College Surpasses Fundraising Goal

Dec. 31 marked the conclusion of the College’s 10-year Live Connected, Lead Change fundraising campaign, which raised $425 million for financial aid and scholarships, academic initiatives, athletics, living and learning spaces on campus, and more. The summer issue of Lafayette will be dedicated to stories about the campaign’s impact.

Amid nearly 700 cheering alumni and friends, President Alison Byerly announced the record-breaking campaign total at Lafayette’s fourth annual NYC Holiday Party.

A Top College for Internationals

Lafayette is ranked No. 19 in Forbes’ 2019 listing of the best 50 American colleges and universities for international students. The business magazine weighed school quality at 60 percent and rewarded schools with full-need aid or need-blind admission policies for international students. Other factors included the size of international student bodies and high enrollment figures in majors popular with international students such as engineering, business, and math.

About 16 percent of each incoming class at Lafayette is comprised of international students, including dual passport holders. Some of the larger representative groups come from Bulgaria, China, India, Nepal, Turkey, and Zimbabwe.


One Pard Initiative

“One Pard is an initiative based on the idea that one person stepping up to help another can make a world of difference, and as members of a common community, anyone can be the one to make that difference for a fellow Pard,” says Annette Diorio, vice president for campus life. “Whether walking someone home, interrupting an uncomfortable or dangerous situation, or letting someone know there is something wrong, there are dozens of ways we show up for one another every day.”

The One Pard kickoff included a balloon launch on the Quad.

The website onepard.lafayette.edu has information about ways members of the campus community can help one other and a list of campus resources available to support students in a variety of areas, including bias-related issues, hazing, sexual misconduct, mental health, and alcohol and other drug misuse. The site has a universal reporting form where students, faculty, and staff can share information if they think a student needs more help than they can provide.


Scholarship Funds Semester in Chile

Already a seasoned international traveler, Claire Grunewald ’20 is studying in Chile this semester through a prestigious David L. Boren Scholarship.

Boren Scholarships, an initiative of the National Security Education Program, provide funding opportunities for undergraduate students to develop their language and international skills in global regions critical to U.S. interests. As a condition of the scholarship, all Boren scholars agree to work in the federal government for at least one year.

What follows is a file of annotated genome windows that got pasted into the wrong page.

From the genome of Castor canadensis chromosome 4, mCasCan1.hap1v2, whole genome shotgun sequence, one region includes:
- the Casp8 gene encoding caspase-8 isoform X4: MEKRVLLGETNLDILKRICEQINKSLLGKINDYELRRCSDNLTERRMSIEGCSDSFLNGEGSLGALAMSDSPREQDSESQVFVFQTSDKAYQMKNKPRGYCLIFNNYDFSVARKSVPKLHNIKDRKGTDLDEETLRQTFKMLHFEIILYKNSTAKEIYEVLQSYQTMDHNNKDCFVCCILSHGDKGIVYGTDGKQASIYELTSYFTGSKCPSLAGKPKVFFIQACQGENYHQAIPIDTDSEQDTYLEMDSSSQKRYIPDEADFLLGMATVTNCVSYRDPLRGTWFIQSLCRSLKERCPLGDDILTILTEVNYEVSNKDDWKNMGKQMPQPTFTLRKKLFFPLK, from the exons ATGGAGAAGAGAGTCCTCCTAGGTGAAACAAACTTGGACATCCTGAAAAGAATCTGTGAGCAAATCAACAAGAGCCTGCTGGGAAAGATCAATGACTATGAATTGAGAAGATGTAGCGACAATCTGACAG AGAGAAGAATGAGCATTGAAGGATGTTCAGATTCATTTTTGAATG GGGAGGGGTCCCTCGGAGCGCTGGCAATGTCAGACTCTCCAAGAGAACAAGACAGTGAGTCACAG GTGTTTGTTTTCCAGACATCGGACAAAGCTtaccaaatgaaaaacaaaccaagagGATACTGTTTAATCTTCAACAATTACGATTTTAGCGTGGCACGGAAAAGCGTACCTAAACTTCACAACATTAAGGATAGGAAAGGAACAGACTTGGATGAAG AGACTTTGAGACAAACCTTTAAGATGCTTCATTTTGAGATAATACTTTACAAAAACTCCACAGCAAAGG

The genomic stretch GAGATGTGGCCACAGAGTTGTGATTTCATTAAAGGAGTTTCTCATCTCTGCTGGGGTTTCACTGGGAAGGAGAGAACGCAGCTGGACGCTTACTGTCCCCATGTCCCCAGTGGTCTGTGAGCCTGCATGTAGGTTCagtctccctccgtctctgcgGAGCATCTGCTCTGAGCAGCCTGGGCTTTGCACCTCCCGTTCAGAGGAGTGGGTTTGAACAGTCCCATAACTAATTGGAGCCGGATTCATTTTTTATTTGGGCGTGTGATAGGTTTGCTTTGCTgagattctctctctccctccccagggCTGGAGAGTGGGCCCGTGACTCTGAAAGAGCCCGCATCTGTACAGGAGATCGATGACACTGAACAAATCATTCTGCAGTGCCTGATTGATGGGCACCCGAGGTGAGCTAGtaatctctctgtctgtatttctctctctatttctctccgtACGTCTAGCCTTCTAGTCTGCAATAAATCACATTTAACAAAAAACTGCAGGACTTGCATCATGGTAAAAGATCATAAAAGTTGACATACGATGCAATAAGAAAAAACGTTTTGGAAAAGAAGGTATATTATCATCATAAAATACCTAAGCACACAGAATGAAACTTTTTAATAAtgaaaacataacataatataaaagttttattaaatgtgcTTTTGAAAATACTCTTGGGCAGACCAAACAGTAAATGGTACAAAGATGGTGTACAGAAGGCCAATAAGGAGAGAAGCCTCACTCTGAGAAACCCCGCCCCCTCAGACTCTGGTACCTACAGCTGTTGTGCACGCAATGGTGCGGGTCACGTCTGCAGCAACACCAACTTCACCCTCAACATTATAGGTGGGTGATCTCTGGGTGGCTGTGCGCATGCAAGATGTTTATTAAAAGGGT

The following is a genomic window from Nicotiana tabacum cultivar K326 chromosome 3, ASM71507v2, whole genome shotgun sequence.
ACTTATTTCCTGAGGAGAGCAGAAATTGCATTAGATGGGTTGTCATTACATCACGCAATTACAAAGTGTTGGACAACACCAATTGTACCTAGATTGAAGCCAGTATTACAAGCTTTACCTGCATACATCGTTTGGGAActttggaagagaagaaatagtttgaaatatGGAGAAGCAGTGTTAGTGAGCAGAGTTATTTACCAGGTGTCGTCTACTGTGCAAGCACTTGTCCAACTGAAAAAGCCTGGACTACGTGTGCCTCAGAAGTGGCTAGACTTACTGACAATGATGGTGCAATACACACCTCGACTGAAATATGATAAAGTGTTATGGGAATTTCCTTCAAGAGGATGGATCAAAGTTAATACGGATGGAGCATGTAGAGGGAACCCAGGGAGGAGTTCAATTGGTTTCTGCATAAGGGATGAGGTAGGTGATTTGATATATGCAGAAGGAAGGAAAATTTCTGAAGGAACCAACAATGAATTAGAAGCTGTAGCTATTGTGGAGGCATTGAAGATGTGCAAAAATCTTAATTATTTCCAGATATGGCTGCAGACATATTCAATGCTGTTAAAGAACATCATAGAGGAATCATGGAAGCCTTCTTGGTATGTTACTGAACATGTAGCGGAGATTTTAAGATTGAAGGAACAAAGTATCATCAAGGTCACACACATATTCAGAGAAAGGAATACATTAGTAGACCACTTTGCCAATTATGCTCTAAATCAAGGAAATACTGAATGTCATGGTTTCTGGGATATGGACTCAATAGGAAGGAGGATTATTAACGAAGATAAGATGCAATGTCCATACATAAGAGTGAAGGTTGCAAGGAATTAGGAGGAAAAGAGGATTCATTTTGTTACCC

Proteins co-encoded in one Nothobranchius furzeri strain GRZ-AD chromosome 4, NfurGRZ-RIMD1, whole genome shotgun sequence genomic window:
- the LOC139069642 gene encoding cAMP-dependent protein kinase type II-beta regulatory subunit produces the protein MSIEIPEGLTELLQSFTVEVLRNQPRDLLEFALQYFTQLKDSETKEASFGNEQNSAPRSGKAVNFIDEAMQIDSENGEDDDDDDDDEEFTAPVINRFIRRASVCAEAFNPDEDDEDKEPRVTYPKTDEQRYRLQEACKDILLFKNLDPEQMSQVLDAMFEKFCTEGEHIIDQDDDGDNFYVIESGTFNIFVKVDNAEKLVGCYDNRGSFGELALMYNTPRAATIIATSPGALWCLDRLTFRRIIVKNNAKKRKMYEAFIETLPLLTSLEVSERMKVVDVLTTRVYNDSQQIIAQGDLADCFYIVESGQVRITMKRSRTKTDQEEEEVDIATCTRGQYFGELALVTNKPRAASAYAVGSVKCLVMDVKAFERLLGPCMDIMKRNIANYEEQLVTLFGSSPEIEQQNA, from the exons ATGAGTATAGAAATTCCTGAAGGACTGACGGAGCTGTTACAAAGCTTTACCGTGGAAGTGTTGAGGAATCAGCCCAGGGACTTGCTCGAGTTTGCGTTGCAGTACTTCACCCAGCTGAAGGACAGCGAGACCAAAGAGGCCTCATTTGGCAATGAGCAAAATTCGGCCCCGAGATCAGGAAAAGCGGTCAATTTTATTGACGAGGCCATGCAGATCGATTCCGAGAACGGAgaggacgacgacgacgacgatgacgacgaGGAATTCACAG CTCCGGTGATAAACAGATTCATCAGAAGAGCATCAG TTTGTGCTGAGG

Grunewald, a double major in international affairs and mathematics, is the second Lafayette student to receive this highly competitive scholarship. The first was Steven Berube ’17, who spent summer 2016 in Kazakhstan studying Russian.

Motivated by a desire to immerse herself in a new culture and refine her fluency in Spanish, Grunewald chose Chile upon becoming intrigued by its history through a class on Latin American literature.

“It called me,” says Grunewald, who has visited Peru through Lafayette’s Alternative School Break and Madagascar with Lafayette Initiative for Malagasy Education, both service programs.


Black Heritage Month

Bobby Seale Shares Life Experiences

Bobby Seale, co-founder of the Black Panther Party, addressed a packed Colton Chapel on Feb. 12 in the keynote event of Black Heritage Month. Topics included his life prior to forming the party and the group’s mission, approach, and activities. “Black unity is fine, but remember black unity is not about separation and hate,” he said. “Black unity is about having a catalyst to help humanize the world.”


Supporting the Next Big Idea

Students with the “next big idea” will have support to bring these concepts to fruition through the Bergh Summer Accelerator, a new program of the Bradbury Dyer III ’64 Center for Innovation and Entrepreneurship.

Chip Bergh ’79, president and CEO of Levi Strauss & Co., provided a lead gift for mentoring, training, and financial support (up to $25,000 per team) over a 10-week period starting this summer. The funding will accommodate up to two teams of five students each, a total of 10 students every summer for the next three years.

“Our ambition from day one has been to build a center that is best in class for innovation and entrepreneurship,” says Dyer Center Director Yusuf Dahl. “When you look at centers that are leading the way in providing opportunities for students, a critical component is the summer accelerator experience.”

Two selected teams will receive mentorship and advising through a network of Dyer Center faculty, staff, seasoned entrepreneurs, and technology experts, with the ultimate goal of transitioning their startup ideas
to practical ventures.